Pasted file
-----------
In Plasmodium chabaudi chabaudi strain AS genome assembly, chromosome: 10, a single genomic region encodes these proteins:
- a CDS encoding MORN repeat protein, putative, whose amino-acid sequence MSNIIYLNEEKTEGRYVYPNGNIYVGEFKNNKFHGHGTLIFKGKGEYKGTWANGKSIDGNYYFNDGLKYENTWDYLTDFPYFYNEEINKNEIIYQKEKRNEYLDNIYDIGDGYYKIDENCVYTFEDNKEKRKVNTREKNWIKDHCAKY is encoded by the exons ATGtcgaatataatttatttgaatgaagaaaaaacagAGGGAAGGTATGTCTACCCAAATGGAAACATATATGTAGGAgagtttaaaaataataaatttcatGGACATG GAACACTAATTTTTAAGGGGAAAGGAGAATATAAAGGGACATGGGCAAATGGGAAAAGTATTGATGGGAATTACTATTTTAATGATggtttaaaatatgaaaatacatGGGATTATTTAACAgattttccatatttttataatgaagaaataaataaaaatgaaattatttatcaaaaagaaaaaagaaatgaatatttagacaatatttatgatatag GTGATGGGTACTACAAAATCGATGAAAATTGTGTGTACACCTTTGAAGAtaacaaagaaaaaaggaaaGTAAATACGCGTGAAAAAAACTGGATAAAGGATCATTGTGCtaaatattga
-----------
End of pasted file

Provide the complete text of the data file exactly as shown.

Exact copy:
In Plasmodium chabaudi chabaudi strain AS genome assembly, chromosome: 10, a single genomic region encodes these proteins:
- a CDS encoding MORN repeat protein, putative, whose amino-acid sequence MSNIIYLNEEKTEGRYVYPNGNIYVGEFKNNKFHGHGTLIFKGKGEYKGTWANGKSIDGNYYFNDGLKYENTWDYLTDFPYFYNEEINKNEIIYQKEKRNEYLDNIYDIGDGYYKIDENCVYTFEDNKEKRKVNTREKNWIKDHCAKY is encoded by the exons ATGtcgaatataatttatttgaatgaagaaaaaacagAGGGAAGGTATGTCTACCCAAATGGAAACATATATGTAGGAgagtttaaaaataataaatttcatGGACATG GAACACTAATTTTTAAGGGGAAAGGAGAATATAAAGGGACATGGGCAAATGGGAAAAGTATTGATGGGAATTACTATTTTAATGATggtttaaaatatgaaaatacatGGGATTATTTAACAgattttccatatttttataatgaagaaataaataaaaatgaaattatttatcaaaaagaaaaaagaaatgaatatttagacaatatttatgatatag GTGATGGGTACTACAAAATCGATGAAAATTGTGTGTACACCTTTGAAGAtaacaaagaaaaaaggaaaGTAAATACGCGTGAAAAAAACTGGATAAAGGATCATTGTGCtaaatattga